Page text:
Two mortifying events that happened yesterday have driven me to blog again. One incident was with my toddler son and the other is about an otherwise loving companion – a dog.
Yesterday, I saw my kids off to the bus. They are attending summer school as a way to keep them engaged this long holiday since we can’t afford a vacation, I’m only six months in on my new 9-5. Besides, we thought this would be a good way to slowly ease my younger toddler into formal school since she resumes at her brother’s next month. So, back to my story.
I walk them to the bus holding an alternate pair of sandals for big brother because I didn’t like the one his nanny wore him. He was in the bus, a bit far from the door so I called:
“Chuchu, come let me change your foot wear.” (His name is Chukwuebuka in full and it translates ‘God is the almighty’)
My three years and five months old got up, stood at his distance, and began wagging his index finger on his right hand. Not necessarily at me but he has seen me use the gesture to emphasize points or issue him stern rebukes. He said (with an accent I still don’t know where it belongs):
“I am not Chuchu in here. In the house? (he points to the gate) Yes. I am not Chuchu on the bus.”
I was transfixed and befuddled. I had never heard my toddler speak that way before. I looked at the bus driver and aunty perplexed while they smiled it off. I asked him what he just said and he repeated the same lines all over again as clearly as never.
“So, what are you in here?” I asked.
“E-bu-ka!” he answered. I then asked Ebuka to come change his shoes and he obliged.
I call my children pet names that are derived from their first names. Ebuka is most times Chuchu and Olanna is Nana. Ebuka actually had different 2-syllabled pet names before it morphed to Chuchu which is now a bit more consistent. Olanna has always been Nana. My son’s reprimand of me was startling and unnerved me a bit. I had never heard Ebuka speak so clearly and articulately.
He would ‘baby’ a lot in the house just to parry attention away from his sister. He’d struggle to retrieve his toys from his sister and ask to be carried sometimes. Many times, he’d have to repeat himself over and over just so I can make out his words sometimes. And that’s because of a mixture of his funny accent and baby talking. Sometimes, he’d even point rather than speak.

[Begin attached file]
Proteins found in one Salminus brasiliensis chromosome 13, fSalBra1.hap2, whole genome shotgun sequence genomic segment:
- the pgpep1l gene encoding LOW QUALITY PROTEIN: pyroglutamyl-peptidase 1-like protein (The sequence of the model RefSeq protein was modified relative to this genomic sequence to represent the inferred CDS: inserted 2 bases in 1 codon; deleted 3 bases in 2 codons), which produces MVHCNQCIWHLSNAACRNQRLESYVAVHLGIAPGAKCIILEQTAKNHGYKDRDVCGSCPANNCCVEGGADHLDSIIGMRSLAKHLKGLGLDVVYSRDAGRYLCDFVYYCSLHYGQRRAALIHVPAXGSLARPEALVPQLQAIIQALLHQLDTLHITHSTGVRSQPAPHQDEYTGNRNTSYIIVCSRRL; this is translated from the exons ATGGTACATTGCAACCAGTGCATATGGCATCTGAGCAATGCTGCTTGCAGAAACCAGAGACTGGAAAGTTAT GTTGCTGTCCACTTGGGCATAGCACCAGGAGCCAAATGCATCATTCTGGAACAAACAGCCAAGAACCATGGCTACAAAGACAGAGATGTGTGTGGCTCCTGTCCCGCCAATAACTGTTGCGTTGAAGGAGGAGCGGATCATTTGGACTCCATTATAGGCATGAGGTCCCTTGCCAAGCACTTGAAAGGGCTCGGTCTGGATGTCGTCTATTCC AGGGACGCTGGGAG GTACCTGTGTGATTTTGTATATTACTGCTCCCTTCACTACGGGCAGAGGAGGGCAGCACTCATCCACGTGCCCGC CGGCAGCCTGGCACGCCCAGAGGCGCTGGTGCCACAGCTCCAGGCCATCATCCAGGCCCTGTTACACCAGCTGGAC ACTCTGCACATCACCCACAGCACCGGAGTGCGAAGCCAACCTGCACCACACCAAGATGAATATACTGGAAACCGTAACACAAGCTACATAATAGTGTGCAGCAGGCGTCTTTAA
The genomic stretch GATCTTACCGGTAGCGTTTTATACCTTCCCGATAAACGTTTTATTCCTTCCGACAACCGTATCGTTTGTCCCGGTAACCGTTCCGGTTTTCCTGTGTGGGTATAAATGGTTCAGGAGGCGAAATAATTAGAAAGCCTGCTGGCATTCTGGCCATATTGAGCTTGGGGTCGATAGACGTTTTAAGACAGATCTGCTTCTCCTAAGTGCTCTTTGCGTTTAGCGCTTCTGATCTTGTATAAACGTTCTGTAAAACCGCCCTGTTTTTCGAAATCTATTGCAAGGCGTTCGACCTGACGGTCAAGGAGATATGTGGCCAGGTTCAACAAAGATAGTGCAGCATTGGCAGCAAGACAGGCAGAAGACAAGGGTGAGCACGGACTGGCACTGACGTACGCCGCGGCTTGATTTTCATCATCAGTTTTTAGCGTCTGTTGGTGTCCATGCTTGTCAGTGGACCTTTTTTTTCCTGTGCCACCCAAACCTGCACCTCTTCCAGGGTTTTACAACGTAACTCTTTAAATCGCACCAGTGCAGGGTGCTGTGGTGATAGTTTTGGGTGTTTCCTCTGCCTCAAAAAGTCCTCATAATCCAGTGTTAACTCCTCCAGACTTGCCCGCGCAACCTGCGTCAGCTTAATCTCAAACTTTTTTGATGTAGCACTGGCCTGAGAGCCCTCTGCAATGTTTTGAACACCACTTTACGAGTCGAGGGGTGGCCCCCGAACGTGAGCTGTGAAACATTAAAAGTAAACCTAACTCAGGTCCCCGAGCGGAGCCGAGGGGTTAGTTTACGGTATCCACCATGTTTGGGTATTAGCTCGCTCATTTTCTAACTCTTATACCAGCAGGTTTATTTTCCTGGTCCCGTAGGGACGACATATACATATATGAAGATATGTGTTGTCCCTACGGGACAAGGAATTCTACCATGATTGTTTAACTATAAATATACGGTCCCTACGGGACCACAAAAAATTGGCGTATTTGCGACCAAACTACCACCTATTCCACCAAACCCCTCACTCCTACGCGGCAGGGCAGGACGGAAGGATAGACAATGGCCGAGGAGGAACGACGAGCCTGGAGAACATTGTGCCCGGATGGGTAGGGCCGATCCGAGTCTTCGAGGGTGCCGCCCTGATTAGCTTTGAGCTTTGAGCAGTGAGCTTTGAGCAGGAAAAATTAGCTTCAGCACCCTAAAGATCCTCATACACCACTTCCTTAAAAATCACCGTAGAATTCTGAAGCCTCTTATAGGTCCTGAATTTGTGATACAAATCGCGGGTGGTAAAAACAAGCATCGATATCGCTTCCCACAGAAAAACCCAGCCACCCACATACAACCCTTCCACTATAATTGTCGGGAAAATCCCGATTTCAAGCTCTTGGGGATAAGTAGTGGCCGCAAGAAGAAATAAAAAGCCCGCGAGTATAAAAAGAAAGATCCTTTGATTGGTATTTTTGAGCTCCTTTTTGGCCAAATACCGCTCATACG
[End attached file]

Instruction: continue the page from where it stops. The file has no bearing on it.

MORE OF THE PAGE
But this Tuesday was different. And the first message straight for my heart was, ‘this is no longer a baby.’ For the first time, I felt like I had a kid to train and not a baby to nurse. In that second, I realised the need to be more deliberate in my child raising. While I turned this in my head and began the journey to my office same morning, I called the dad to share my shock (since he leaves home pretty early most mornings). I was still finding the words when I witnessed perhaps the most coldblooded event ever.
The security guys on my street were ganged up against a dog and one aimed a big plank for it, killing it straight away! I watched it all. I was screaming and so shaken and was narrating to my husband on the phone in the same second that one of the men dragged the body across the road right in front of me. I had to roll down the glass to engage one of the perpetrators.
“Why did you people kill the dog?
“Madam, it has been disturbing us since. It will come in the night and be making noise, disturbing. Nobody get the dog.”
“Sebi, una for drive am commot for the estate instead of killing.”
“Ma, we don try. Him dey always come back,” he answered.
And thus, the poor stray dog was killed. In that instant, I wished Nigeria had animal protection services that could have been called to pick the dog or even receive the dog if one volunteered to bring it over. It felt almost like jungle justice. It was jungle justice. Nigeria still has a long way to go with regards placing value on breathing beings.
PS – I returned to finish this piece on Saturday.